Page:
But reports are more likely to contain annotations, commentary, and interpretation. Both can display historical data, but this will usually be more limited in a dashboard, which is constantly updating.

There are advantages to both reports and dashboards when it comes to monitoring your KPIs. I’d caution against using dashboards on their own, however. That’s because if you’re using a 3rd-party dashboard, each person will need to have their own login, and you will also need to remind them to access it regularly.

That last part is the trickiest.

Most people have about a million tasks to juggle a day. Trying to get them to adopt a new habit (even one that just takes 5 minutes or so) can be near impossible.

Reports, on the other hand, just arrive in their inbox (depending on the tool you use). And even the email delivery can usually be automated, which is much less time-consuming to manage.

So, KPI reports and dashboards are both useful tools. But if you need to share information with clients, other departments, or senior management, reports are the way to go.

Which leads to the question: what’s the best way to build KPI reports?

The Best Way to Build KPI Reports

There are a few qualities you should look for in a tool that lets you build KPI reports. Here are the main ones:

  • Ease of use
  • Low learning curve
  • Integrates with multiple platforms
  • Cost-efficient
  • Automated sharing

There are likely others depending on your specific needs, but these are generally the top 5 characteristics of a good KPI report builder.

And with that in mind, we’re confident that Metrics Watch is your best solution:

metrics-watch-homepage

Metrics Watch is an all-in-one marketing report builder. It lets you pull data from your favorite marketing channels, such as:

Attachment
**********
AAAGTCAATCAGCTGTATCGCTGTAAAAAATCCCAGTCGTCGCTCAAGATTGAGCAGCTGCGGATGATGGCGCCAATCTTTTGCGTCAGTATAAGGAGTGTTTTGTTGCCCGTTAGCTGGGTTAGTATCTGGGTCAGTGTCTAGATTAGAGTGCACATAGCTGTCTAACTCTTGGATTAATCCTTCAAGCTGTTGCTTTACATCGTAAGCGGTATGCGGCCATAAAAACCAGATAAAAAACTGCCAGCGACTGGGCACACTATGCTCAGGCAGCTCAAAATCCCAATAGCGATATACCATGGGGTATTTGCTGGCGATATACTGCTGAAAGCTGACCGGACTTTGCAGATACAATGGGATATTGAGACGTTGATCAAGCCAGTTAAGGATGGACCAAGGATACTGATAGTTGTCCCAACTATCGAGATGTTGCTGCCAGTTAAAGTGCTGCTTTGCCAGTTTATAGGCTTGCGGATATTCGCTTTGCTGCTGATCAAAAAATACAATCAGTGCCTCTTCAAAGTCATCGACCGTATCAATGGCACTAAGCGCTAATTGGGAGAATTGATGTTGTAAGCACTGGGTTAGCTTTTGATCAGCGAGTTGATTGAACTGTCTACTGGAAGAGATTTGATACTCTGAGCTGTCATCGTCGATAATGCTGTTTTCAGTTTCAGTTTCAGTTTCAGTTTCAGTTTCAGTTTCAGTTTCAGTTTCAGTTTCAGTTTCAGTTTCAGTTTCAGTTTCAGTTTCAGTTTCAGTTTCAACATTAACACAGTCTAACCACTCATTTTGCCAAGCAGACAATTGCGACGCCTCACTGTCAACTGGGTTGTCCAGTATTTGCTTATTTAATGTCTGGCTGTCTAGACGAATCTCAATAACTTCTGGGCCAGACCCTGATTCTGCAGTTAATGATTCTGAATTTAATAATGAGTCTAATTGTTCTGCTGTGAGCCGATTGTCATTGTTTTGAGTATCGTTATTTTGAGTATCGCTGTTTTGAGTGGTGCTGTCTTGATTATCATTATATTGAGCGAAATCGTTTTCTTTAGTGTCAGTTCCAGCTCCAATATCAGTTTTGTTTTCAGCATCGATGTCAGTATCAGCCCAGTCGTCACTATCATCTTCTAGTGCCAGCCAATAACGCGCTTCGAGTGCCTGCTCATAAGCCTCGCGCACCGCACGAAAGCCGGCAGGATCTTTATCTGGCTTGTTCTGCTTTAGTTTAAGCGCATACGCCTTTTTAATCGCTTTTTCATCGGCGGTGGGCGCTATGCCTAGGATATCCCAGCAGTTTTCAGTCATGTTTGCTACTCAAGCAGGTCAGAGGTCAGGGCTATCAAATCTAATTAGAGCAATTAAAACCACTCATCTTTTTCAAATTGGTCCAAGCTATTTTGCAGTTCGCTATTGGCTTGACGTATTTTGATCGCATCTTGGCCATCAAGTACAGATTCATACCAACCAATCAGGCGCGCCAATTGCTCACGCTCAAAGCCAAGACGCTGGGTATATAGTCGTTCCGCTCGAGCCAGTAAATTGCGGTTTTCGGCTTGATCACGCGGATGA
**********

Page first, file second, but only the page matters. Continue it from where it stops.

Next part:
• Google Analytics
  • Google Search Console
  • Facebook
  • Instagram
  • LinkedIn
  • Mailchimp
  • And more…

Then you can use the drag and drop builder to create daily, weekly, or monthly KPI reports.

Once built, you’ll be able to determine who needs to get this information. Then you can set the whole report sharing process on auto-pilot.

But why Metrics Watch over other reporting building tools?

The biggest reason is accessibility. See, most other tools share reports via PDF attachments or 3rd-party user dashboards (like we discussed above).

This adds friction to the report sharing process and is one of the reasons why many people find their users don’t read their reports with enough attention.

With Metrics Watch, though, you can send reports directly to your recipient’s inbox. This gives them the data they need in a format they already know.

That’s one of the reasons why the German stock trading company, onvista, chose Metrics Watch over 20+ other market report builders.

Want to see it in action for yourself? Click below to start your 100% risk-free Metrics Watch account (no credit card required):

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And that’s it! We hope you found this post helpful. If you did, you might want to check out the following resources:

These posts will have everything you need to track the right KPIs and make smarter data-driven decisions for you and your clients.